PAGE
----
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I tried to write it in latex, but apparently it's too complicated for this website to read the code. Here is the link to it: https://ibb.co/dA4cV5

Anyway, it has been 2 years since I got it. Now, I don't remember what book I got it from. I'm 100% certain that I got it from a book! However, it's also possible that the book got the result from another original paper. Either way, I just want to look for a source that shows the derivation I have in the picture starting from "First, take $\Omega\in GL_m(\Bbb R)$..." This is a generalization of the Lorentz group. I know the J is a little bit different from the J in Lorentz group, but after you find $\theta$ in that case, with a little modification, you can find the $\theta$ in Lorentz group pretty easily.

I literally have been looking for the book and the paper for days but without any luck. Maybe with a few more pairs of eyes is what I need. Maybe some of you math experts will know what paper to look for right away when you see the derivation. Please help!

Some possible key searches include Lorentz group, Lorentz decomposition, Minkowski space, Lorentz boost...

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    $\begingroup$ A side note, It's probably not that the Latex needed is "too complicated" for the site/Mathjax, but rather that certain macros (like \R) aren't in use here. $\endgroup$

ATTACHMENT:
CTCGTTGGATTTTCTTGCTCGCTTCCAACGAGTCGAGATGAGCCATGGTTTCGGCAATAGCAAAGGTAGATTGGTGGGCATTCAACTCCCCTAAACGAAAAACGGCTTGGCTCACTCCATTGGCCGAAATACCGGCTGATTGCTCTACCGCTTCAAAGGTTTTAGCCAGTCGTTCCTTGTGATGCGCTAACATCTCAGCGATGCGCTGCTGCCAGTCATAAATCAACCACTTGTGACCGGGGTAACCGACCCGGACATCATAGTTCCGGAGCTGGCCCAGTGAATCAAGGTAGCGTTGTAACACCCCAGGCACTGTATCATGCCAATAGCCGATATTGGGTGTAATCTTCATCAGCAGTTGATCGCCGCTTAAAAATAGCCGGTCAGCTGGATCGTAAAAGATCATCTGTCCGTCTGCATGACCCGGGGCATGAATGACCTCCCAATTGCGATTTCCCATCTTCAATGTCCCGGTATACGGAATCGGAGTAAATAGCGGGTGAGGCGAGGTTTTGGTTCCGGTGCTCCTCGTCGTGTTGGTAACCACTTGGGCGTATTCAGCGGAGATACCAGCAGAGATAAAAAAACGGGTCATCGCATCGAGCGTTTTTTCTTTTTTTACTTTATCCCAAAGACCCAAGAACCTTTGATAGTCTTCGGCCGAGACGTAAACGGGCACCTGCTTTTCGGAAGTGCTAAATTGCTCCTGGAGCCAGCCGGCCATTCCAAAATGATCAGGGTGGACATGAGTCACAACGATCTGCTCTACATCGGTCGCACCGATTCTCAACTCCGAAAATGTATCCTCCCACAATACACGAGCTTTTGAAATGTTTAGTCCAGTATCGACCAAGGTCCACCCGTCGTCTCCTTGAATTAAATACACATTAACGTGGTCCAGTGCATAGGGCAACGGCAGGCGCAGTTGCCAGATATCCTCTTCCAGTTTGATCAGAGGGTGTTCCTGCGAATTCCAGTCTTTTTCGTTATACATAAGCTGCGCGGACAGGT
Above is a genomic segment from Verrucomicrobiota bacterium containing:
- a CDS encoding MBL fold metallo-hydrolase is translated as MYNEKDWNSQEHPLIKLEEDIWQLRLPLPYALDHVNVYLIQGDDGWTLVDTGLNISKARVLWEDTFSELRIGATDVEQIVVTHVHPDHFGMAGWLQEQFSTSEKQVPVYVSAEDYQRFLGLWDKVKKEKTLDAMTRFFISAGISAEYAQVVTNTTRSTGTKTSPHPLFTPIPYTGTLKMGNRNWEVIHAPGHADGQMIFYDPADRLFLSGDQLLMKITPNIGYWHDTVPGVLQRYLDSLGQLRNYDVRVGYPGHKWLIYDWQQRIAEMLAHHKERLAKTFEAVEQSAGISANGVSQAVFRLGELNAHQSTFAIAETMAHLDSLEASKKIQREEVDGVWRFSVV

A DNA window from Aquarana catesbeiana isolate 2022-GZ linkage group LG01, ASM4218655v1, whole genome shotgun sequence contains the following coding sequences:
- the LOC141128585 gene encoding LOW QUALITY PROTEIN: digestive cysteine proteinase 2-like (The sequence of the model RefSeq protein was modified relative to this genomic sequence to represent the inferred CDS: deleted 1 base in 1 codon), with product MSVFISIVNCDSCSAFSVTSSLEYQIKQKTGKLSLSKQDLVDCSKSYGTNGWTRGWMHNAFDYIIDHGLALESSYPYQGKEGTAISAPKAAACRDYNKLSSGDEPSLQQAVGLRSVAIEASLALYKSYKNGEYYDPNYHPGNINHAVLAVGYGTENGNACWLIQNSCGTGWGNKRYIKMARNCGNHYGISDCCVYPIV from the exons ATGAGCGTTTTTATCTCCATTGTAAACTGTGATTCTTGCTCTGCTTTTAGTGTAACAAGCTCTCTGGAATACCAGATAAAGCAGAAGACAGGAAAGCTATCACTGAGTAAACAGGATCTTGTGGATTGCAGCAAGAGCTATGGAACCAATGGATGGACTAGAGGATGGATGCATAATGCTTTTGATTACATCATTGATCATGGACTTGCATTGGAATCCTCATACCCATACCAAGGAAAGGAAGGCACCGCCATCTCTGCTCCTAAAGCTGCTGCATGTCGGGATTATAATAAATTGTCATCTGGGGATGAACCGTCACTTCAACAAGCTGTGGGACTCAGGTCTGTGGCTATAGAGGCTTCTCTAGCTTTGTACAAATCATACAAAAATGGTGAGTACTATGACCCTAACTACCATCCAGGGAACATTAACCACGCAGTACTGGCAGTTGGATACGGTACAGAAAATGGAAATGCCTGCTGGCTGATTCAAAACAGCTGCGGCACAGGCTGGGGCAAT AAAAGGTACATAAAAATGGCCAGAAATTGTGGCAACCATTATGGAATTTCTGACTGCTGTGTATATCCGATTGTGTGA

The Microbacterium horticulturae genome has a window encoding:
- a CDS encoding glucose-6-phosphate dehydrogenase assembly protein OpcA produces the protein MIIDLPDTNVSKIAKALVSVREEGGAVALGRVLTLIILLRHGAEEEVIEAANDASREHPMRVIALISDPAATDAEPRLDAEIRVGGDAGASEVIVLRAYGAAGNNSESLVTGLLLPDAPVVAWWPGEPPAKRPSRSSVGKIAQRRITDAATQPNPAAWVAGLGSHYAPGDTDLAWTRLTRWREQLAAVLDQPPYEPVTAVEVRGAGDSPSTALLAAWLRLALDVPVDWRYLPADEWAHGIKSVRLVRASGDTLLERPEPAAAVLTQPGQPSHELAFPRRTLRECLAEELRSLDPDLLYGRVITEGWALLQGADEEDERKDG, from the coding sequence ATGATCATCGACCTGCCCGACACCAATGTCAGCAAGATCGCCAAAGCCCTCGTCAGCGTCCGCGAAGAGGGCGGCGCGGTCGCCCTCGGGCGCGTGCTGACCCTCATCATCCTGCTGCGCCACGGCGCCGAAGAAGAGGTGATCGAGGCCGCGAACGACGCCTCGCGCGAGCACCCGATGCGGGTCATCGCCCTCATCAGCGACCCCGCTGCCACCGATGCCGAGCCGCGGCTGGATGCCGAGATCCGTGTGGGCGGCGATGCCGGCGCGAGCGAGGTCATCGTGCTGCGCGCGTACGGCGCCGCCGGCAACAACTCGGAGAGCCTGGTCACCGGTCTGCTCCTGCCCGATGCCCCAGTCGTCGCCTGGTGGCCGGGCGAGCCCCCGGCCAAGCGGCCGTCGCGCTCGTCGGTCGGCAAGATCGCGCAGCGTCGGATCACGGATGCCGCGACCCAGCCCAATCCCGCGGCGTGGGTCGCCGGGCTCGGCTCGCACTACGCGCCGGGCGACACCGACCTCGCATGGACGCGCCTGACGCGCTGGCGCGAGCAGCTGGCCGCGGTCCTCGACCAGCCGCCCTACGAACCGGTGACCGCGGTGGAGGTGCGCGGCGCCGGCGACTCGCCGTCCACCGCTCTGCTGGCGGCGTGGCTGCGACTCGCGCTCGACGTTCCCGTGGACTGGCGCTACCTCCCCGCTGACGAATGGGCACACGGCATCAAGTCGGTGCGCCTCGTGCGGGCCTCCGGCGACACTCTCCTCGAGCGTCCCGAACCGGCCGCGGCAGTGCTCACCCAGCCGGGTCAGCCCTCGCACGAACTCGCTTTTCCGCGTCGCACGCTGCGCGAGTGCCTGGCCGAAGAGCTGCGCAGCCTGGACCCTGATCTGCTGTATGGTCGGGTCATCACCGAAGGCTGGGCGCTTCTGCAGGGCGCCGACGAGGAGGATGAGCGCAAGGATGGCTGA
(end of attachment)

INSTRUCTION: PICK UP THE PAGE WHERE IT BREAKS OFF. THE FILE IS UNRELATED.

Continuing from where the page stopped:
– pjs36
    Commented Jun 22, 2017 at 16:38
  • $\begingroup$ Are you sure it's even from a book or a paper? I see several (non-mathematical) issues in this that make me hope otherwise. And I second what @pjs36 said as this site definitely has more complicated MathJax expressions rendered throughout it. Actually, I think I see a mathematical issue now but I can't tell because the image is too blurry. Does that say $B = -D\sigma$ while also saying $\sigma \in \Bbb R^n$, $B$ is $(n-1) \times 1$, and $D \in \Bbb R$? Or does that say $D$ is $1 \times (n-1)$? Either way, $B = -D\sigma$ wouldn't make sense. $\endgroup$
    – user307169
    Commented Jun 22, 2017 at 16:39
  • $\begingroup$ I'm definitely certain. The whole proof of this is actually 2 pages long. I actually hand written it, but I need the original source to cite it. It's not apparent at first look. I had no clue either until I saw it in the book. Someone must have taken A LOT of time to come up with a clever way of generalizing Lorentz group. $\endgroup$
    – Phu Nguyen
    Commented Jun 22, 2017 at 16:44
  • $\begingroup$ Well.. I can't decipher that sentence at the top that begins with "Furthermore." Maybe someone else will have better luck, but it'd probably be best to post a clearer pic or try the LaTeX again. $\endgroup$
    – user307169
    Commented Jun 22, 2017 at 16:46
  • $\begingroup$ You're right. I made a mistake. It's supposed to be $C$ is $1 \times (n-1)$. Nice catch and thanks! I posted a new picture with an updated version. $\endgroup$
    – Phu Nguyen
    Commented Jun 22, 2017 at 17:00

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I just found the book I've been looking for. It's call Special Relativity by Michael Tsamparlis. The proof starts on page 26 (section 1.7).

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